methow grist 2011-2014 archive

Existing roads on the old Lloyd Ranch property will be groomed this winter to create a multi-use trail on what is now state Fish and Wildlife land. Parking will be near the cottonwood trees on the left. Photo by Karen West

Where to Fatbike
Winter of 2012-2013

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Two new areas of the Methow Valley will have multi-use groomed trails this winter thanks to volunteers and the cooperation of the Washington Department of Fish and Wildlife and Pearrygin Lake State Park. They will be open to fatbike cyclists as well as skiers, walkers and snowshoers. An annual Discover Pass to use dedicated parking areas is the only requirement.

The new trails include about 4.5 miles through state park land, according to Rick Lewis, managing ranger, and at least 3 miles of trail but likely more on the old Lloyd ranch owned by WDFW, according to Tom McCoy, Methow Wildlife Area Manager.

Joe Brown, owner of Methow Cycle and Sport, said he and other volunteers will groom 3-foot-wide paths using a snowmobile donated by the Methow Valley Sport Trail Association. The trails will not have classic ski tracks and will not be groomed on a regular schedule, Brown added. He will groom as soon as enough snow falls, then on an as-needed basis depending on new snow or changing conditions.

“I think it’s just so cool that it’s a community-wide effort,” Brown said.

The Lloyd Ranch

“We’re really, really excited about this,” said McCoy, who says people will have a place to go close to town, with great views and lots of open space. “There’s no winter wildlife use to speak of,” he added. “We’re putting people out in the middle, where it’s been farmed.”

The Lloyd Ranch property is 560 acres, McCoy said. The existing road system gives access to about 300 acres. He sees opening up winter access with a multi-use trail as giving people “another option like Big Valley” – with one major difference: no dogs allowed. There will be a plowed-out parking area near the big cottonwoods at the ranch entrance, which is on the left just before the main entrance to the state park for those coming from Winthrop.

Pearrygin Lake State Park

Dogs on leashes will be allowed on the multi-use trails at the state park. The existing 3.1 mile Rex Derr Trail that goes from the West Campground boat launch across the hillsides and to the old Graves homestead at the south end of the lake will be groomed, Lewis said.

A new trail through the East Campground will connect at the boat launch, he added, making a total of roughly 4.5 miles of groomed track that Lewis characterized as mostly a hiking trail open for walking, snowshoeing, skiing and fatbike cycling. There is potential for expansion, but Lewis told Grist that reports of a trail south of the lake to the golf course are still “in the talking stage.”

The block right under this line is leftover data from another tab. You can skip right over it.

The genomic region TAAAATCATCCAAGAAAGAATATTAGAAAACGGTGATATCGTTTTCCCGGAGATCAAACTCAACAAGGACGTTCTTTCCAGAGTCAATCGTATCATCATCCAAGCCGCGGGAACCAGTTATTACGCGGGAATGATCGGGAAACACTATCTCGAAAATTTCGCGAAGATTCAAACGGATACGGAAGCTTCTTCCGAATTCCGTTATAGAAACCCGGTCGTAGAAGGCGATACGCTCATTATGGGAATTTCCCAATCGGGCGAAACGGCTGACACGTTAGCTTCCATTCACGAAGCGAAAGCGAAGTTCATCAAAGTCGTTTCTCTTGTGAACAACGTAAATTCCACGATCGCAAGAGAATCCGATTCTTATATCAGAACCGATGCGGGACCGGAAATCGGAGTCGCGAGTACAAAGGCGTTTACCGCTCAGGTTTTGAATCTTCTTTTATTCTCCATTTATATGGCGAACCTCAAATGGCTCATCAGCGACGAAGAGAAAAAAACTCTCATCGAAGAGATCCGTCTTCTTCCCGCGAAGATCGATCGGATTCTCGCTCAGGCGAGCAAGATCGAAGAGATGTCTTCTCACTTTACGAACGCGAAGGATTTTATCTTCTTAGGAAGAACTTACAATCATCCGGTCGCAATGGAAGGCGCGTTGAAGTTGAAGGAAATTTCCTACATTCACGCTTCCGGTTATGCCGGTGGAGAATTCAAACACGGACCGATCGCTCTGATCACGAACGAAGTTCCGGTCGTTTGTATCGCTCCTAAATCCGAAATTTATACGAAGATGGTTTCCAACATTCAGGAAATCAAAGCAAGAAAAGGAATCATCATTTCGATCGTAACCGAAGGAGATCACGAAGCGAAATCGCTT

There will be limited parking near the West Campground entrance and a larger area near the main East Campground entrance kiosk. A Discover Pass is required, although Lewis said the state park system has scheduled free days in 2013, including the Jan. 19-23 Martin Luther King, Jr., holiday weekend.

MVSTA Trails

The Methow Valley Sport Trail Association is opening a number of groomed trails to fatbike cyclists, including the multi-use Big Valley trail, Thompson Ridge Road and Meadowlark at Sun Mountain, Bitterbrush and the Barnsley Loops near Winthrop, and the Gunn Ranch and Grizzly Mountain Loop in the Rendevous.

Trail passes are required on all but Big Valley. The trails will be open to bikes any day snow conditions support their use without damage to the trail. Cyclists must check the bike trail section of the daily grooming report at and follow MVSTA's conditions of use. Those rules include yielding to all other trail users, staying to the right side of the trail at all times and out of the classic ski tracks, staying off trails with more than three inches of new snow, and staying off trails anytime the bike is leaving a rut deeper than one inch.

Forest Service Restrictions

“No horses or bicycles are allowed on groomed snowmobile tracks,” according to Jennifer Zbyszewski, recreation program manager at the Winthrop office of the U.S. Forest Service. “I would encourage people to come in and get a copy of our Travel Plan Map,” she said. “It’s free. They can see where they can go.” She added that all the roads in the major local drainages are groomed snowmobile routes and that the places where bikes can go are not groomed.

Zbyszewski said she is aware that the fatbike issue “is coming” as the popularity of winter biking grows. She said the ban on bikes applies to the Methow and Tonasket ranger districts, where “we have a designated network of groomed snowmobile routes.”

She said the policy could be revisited as part of current revisions to the Regional Forest Plan, or as an amendment to that plan, either of which would require a National Environmental Policy Act review and social analysis. “It would be kind of a big deal,” she added. “We would have to feel we had the financial resources” to do that.

Here's a video about biking on snow, including comments from a ranger for the Bridger-Teton National Forest, where snowmobilers and fatbike cyclists are using the same trails:


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